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CALCIUM AND VITAMIN D STATUS OF KELANTANESE MALAY WOMEN FROM LOW INCOME FAMILY: A POPULATION-BASED STUDY

M. Hawa, H. Sakinah, H. Hermizi

J Aging Res Clin Practice 2013;2(2):191-196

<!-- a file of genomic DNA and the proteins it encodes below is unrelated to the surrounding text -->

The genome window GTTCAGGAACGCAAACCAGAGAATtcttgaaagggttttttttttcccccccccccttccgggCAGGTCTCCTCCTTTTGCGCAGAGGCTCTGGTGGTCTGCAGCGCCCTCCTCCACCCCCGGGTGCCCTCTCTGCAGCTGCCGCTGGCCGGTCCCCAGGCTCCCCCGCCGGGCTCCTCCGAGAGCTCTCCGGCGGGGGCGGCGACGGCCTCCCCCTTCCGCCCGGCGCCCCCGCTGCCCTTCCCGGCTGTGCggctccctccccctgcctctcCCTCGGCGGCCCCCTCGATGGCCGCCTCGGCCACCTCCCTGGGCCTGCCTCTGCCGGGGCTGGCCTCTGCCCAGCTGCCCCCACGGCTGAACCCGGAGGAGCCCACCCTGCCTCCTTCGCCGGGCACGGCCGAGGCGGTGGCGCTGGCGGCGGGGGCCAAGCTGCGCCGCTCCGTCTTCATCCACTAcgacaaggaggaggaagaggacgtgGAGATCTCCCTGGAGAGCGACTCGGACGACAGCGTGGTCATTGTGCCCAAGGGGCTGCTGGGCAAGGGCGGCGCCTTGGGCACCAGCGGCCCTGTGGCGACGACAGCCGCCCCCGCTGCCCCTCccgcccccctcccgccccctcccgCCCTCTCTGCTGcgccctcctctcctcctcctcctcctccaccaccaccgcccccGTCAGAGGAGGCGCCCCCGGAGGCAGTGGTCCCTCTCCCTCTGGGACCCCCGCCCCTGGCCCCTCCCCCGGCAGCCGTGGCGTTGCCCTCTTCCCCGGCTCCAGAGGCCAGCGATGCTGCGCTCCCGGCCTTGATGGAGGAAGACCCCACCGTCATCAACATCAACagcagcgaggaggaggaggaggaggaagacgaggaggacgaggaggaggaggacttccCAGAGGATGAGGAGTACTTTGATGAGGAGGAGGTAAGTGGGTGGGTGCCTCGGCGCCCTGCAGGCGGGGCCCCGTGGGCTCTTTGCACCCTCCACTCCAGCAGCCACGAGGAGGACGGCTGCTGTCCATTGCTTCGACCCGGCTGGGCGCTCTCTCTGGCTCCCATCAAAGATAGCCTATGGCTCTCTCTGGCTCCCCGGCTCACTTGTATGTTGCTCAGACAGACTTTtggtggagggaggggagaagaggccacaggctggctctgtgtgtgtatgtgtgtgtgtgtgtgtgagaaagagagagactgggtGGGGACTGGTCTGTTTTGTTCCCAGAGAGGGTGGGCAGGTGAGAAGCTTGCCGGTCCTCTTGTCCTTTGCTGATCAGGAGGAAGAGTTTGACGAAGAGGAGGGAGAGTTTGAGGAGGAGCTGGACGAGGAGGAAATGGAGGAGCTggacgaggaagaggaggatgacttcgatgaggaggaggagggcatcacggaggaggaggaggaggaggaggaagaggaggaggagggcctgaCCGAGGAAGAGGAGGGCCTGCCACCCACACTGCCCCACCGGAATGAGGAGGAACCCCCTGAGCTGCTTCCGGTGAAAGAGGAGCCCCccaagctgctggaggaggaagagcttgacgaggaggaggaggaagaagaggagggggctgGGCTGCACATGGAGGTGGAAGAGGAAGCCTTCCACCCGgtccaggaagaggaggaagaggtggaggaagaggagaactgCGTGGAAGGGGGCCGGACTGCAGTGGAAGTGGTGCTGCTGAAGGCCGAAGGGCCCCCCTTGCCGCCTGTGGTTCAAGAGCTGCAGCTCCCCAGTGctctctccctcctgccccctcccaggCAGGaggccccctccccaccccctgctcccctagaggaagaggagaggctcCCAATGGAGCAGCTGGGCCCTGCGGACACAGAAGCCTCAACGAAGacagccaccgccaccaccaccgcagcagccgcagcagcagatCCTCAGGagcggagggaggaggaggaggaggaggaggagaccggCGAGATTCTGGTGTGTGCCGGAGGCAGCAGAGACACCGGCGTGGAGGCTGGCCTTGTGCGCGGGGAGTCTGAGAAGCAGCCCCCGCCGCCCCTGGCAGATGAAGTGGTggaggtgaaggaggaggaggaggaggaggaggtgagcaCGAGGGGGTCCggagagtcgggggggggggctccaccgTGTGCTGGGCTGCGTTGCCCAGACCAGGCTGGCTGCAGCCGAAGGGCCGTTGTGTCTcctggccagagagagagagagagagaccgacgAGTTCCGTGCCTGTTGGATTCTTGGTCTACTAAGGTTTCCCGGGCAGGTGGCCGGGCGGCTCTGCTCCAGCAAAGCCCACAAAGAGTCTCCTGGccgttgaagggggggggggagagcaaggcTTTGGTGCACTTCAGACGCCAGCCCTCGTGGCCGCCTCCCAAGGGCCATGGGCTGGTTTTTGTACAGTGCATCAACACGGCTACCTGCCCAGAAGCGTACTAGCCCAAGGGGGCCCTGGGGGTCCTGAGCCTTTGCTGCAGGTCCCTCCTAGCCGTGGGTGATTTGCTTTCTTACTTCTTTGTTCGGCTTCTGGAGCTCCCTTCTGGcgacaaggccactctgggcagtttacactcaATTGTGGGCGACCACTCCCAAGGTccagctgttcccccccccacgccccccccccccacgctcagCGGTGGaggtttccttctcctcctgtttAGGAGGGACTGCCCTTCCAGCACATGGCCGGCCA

Objectives: The objective of this study is to determine the calcium and vitamin D status of Malay women from low income family in Kelantan. Design: The study design is a cross-sectional study. Setting: Kelantan, Malaysia. Participants: Calcium and vitamin D status were determined in 150 (51 pre and 99 postmenopausal) healthy Kelantanese Malay women. Measurements: Calcium intake was determined by diet recall and food frequency questionnaire, while vitamin D based on serum levels of 25-hydroxyvitamin D (25 (OH) D). Results: The data showed that the mean calcium intake was 492.9±316.51 mg/day where 86.3% of the pre- and 91.9% of the postmenopausal subjects have calcium intakes lower than the recommended daily intake for Malaysian women (800 mg/day and 1000mg/day respectively). The intake of calcium was affected by calorie intake and education level (P<0.05). Whilst for vitamin D, 16.4% of the subjects were classified under Hypovitaminosis D, 82.9% insufficient vitamin D level and another 0.7% is under deficiency category. None of the subjects have sufficient circulating level of 25 (OH) vitamin D. Vitamin D intake showed significant correlation with BMI (P<0.05). Conclusion: These findings, which showed that majority of the subjects, have low calcium and vitamin D status is a concern as it will lead to public health problems, especially osteoporosis. Strategy needs to be developed in combating this problem in the lower income populations. Educating the public to raise consciousness towards healthy eating and maintaining a healthy body mass index, and calcium with vitamin D supplementation in the selected high risk groups might be a cost-effective preventative measure.

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